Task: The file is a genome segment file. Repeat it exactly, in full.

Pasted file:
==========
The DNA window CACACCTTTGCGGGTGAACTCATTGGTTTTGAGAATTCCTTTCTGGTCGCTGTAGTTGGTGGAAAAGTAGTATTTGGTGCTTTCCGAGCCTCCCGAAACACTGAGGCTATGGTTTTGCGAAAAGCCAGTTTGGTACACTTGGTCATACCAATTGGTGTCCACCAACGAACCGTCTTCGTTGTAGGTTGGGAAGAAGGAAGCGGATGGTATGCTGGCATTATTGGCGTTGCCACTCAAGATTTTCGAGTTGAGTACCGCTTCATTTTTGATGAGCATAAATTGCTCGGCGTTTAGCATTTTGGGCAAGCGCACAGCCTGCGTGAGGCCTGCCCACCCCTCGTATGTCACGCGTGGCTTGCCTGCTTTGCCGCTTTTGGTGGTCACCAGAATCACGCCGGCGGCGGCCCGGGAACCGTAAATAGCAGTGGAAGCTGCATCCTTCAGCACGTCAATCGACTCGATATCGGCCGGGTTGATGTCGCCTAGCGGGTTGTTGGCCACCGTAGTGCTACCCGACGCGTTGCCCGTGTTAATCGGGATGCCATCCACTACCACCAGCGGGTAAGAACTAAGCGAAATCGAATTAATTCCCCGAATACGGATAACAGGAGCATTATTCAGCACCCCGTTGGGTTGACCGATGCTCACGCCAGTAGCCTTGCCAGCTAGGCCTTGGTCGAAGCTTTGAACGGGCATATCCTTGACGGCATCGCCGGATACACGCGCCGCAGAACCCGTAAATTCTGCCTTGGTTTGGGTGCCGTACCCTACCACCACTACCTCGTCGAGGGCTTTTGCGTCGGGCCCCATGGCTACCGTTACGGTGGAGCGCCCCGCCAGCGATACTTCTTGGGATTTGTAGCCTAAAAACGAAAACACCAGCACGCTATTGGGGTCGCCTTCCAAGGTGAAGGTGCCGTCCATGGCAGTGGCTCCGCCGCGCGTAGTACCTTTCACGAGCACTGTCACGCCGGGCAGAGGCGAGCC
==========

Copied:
The DNA window CACACCTTTGCGGGTGAACTCATTGGTTTTGAGAATTCCTTTCTGGTCGCTGTAGTTGGTGGAAAAGTAGTATTTGGTGCTTTCCGAGCCTCCCGAAACACTGAGGCTATGGTTTTGCGAAAAGCCAGTTTGGTACACTTGGTCATACCAATTGGTGTCCACCAACGAACCGTCTTCGTTGTAGGTTGGGAAGAAGGAAGCGGATGGTATGCTGGCATTATTGGCGTTGCCACTCAAGATTTTCGAGTTGAGTACCGCTTCATTTTTGATGAGCATAAATTGCTCGGCGTTTAGCATTTTGGGCAAGCGCACAGCCTGCGTGAGGCCTGCCCACCCCTCGTATGTCACGCGTGGCTTGCCTGCTTTGCCGCTTTTGGTGGTCACCAGAATCACGCCGGCGGCGGCCCGGGAACCGTAAATAGCAGTGGAAGCTGCATCCTTCAGCACGTCAATCGACTCGATATCGGCCGGGTTGATGTCGCCTAGCGGGTTGTTGGCCACCGTAGTGCTACCCGACGCGTTGCCCGTGTTAATCGGGATGCCATCCACTACCACCAGCGGGTAAGAACTAAGCGAAATCGAATTAATTCCCCGAATACGGATAACAGGAGCATTATTCAGCACCCCGTTGGGTTGACCGATGCTCACGCCAGTAGCCTTGCCAGCTAGGCCTTGGTCGAAGCTTTGAACGGGCATATCCTTGACGGCATCGCCGGATACACGCGCCGCAGAACCCGTAAATTCTGCCTTGGTTTGGGTGCCGTACCCTACCACCACTACCTCGTCGAGGGCTTTTGCGTCGGGCCCCATGGCTACCGTTACGGTGGAGCGCCCCGCCAGCGATACTTCTTGGGATTTGTAGCCTAAAAACGAAAACACCAGCACGCTATTGGGGTCGCCTTCCAAGGTGAAGGTGCCGTCCATGGCAGTGGCTCCGCCGCGCGTAGTACCTTTCACGAGCACTGTCACGCCGGGCAGAGGCGAGCC